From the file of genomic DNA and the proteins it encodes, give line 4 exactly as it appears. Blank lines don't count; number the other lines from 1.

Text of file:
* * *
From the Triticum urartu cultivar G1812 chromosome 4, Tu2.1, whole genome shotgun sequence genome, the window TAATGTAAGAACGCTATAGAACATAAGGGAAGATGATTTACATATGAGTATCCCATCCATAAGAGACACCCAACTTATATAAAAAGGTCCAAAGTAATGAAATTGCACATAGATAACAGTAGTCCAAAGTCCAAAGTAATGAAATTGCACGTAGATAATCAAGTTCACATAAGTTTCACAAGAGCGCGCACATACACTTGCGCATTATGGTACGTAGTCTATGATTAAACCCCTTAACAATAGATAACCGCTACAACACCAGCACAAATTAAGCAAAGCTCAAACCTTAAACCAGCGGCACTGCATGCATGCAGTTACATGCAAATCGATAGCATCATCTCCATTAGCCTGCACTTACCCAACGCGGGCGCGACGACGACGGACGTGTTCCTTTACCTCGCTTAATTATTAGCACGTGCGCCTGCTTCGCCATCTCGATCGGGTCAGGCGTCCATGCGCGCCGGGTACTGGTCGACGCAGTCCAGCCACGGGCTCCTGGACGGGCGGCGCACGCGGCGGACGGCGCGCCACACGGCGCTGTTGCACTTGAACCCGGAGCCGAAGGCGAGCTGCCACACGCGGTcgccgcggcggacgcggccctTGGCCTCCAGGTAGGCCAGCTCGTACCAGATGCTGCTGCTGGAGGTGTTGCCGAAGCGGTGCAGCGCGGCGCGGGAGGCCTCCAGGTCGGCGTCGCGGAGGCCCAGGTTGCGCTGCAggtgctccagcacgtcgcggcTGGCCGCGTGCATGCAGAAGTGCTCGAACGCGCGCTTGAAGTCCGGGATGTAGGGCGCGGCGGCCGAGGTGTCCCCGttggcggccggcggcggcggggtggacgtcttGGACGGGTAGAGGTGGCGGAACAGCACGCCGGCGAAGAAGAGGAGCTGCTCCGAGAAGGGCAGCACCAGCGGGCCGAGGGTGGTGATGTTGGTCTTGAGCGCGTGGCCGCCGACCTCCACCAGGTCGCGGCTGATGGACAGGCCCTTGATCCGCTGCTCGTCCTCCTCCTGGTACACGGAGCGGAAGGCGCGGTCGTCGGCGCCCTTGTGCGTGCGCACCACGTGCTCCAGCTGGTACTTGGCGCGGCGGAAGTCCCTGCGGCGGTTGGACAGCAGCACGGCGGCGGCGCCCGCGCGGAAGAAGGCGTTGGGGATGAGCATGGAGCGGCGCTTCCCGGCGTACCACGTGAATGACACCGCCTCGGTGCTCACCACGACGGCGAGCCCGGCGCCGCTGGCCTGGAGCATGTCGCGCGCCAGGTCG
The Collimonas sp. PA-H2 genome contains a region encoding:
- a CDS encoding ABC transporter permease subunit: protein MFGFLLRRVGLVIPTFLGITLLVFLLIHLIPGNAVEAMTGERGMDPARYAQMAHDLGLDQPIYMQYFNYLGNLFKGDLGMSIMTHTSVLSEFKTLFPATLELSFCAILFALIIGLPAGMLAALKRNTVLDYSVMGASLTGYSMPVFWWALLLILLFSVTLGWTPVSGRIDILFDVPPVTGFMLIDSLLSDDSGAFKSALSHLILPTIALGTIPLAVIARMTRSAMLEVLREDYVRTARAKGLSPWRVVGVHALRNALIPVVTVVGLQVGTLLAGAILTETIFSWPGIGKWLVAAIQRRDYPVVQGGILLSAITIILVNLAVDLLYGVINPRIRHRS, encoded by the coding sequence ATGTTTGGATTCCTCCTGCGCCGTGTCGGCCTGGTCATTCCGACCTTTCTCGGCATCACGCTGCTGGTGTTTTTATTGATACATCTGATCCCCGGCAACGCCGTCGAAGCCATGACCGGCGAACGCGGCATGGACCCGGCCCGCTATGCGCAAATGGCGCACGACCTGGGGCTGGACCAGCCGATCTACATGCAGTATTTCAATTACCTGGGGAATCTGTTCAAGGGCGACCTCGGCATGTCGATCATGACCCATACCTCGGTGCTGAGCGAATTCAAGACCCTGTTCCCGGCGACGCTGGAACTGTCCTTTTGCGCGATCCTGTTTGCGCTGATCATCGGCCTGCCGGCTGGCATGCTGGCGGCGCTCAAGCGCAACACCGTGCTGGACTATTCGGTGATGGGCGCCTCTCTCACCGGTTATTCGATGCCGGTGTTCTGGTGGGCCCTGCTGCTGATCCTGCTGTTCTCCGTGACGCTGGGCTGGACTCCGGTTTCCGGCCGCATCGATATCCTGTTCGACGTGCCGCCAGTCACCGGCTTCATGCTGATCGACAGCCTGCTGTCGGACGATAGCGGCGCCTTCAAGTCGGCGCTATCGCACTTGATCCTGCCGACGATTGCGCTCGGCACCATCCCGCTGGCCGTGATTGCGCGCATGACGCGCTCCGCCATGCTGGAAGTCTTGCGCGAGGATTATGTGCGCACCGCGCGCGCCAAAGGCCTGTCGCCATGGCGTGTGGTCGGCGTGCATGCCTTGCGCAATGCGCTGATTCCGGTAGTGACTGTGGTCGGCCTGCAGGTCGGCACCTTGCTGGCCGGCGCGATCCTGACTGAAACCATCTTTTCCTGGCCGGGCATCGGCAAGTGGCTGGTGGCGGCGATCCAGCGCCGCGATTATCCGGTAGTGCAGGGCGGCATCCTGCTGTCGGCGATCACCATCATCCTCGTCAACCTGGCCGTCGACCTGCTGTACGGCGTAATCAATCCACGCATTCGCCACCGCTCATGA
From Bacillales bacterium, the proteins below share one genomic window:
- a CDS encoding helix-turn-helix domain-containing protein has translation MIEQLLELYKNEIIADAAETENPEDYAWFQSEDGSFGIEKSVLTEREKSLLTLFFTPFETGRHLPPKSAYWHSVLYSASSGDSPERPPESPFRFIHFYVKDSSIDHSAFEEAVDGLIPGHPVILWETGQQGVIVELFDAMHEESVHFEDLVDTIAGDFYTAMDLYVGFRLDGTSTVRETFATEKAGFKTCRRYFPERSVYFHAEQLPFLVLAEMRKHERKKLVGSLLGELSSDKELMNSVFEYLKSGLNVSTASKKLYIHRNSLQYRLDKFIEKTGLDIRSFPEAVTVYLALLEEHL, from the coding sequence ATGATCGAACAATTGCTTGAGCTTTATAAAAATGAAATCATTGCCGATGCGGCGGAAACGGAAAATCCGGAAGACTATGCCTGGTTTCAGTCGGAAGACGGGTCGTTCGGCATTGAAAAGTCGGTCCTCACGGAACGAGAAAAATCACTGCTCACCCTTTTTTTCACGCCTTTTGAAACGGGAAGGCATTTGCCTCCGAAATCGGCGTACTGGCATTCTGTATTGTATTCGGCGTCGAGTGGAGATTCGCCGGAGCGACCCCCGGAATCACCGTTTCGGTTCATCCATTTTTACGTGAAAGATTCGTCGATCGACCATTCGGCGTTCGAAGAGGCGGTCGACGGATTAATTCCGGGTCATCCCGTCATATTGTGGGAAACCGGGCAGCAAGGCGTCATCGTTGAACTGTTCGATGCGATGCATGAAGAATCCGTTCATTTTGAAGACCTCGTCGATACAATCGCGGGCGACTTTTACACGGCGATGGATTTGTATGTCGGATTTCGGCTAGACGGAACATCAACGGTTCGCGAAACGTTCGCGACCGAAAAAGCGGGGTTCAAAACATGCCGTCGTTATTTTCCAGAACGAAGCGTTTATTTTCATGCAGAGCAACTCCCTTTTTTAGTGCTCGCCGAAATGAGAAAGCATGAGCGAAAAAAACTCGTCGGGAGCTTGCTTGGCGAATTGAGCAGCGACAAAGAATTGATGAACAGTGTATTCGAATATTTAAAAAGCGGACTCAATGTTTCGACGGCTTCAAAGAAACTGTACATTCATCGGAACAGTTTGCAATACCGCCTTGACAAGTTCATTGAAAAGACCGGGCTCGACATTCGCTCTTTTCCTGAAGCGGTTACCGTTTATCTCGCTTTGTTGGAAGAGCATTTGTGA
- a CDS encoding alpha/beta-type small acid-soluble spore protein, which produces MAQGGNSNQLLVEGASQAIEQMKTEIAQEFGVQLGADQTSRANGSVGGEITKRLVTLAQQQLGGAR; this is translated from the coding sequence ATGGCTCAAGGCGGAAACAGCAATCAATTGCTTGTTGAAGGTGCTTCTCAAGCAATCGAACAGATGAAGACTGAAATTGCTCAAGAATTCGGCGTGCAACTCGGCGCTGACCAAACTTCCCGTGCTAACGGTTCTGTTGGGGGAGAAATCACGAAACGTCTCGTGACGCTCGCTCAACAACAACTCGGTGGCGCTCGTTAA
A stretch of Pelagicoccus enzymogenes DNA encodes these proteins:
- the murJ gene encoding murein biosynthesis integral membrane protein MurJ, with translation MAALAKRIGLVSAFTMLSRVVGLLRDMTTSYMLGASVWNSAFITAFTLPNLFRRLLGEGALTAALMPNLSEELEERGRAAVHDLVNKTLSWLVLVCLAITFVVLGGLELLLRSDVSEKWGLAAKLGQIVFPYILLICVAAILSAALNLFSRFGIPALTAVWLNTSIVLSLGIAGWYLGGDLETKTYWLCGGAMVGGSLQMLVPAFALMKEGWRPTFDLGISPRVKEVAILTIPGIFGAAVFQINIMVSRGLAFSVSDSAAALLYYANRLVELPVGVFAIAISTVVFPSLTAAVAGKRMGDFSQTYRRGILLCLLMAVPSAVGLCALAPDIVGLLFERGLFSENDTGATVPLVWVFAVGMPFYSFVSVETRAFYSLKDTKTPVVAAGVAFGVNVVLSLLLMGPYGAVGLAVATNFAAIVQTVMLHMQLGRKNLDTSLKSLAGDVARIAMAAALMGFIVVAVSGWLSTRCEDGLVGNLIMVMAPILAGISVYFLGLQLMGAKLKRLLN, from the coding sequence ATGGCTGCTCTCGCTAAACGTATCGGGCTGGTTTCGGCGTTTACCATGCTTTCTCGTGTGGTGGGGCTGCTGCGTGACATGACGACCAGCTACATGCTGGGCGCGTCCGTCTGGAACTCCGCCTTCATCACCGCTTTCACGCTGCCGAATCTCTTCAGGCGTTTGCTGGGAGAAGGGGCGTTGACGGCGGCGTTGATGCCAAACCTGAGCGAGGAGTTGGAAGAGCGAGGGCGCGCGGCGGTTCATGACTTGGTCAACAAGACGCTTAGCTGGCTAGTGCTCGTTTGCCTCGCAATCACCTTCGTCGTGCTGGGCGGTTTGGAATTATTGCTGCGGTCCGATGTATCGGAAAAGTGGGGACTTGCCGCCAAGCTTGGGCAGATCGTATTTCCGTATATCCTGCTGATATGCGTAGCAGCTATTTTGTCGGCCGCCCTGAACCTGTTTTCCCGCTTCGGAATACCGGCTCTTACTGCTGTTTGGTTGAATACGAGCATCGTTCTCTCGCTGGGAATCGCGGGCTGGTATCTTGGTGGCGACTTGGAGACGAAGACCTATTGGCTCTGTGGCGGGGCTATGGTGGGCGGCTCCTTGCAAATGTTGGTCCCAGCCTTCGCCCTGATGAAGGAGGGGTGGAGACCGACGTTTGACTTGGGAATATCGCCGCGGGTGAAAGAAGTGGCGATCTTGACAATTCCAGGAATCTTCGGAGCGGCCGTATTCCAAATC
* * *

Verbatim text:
From Bacillales bacterium, the proteins below share one genomic window: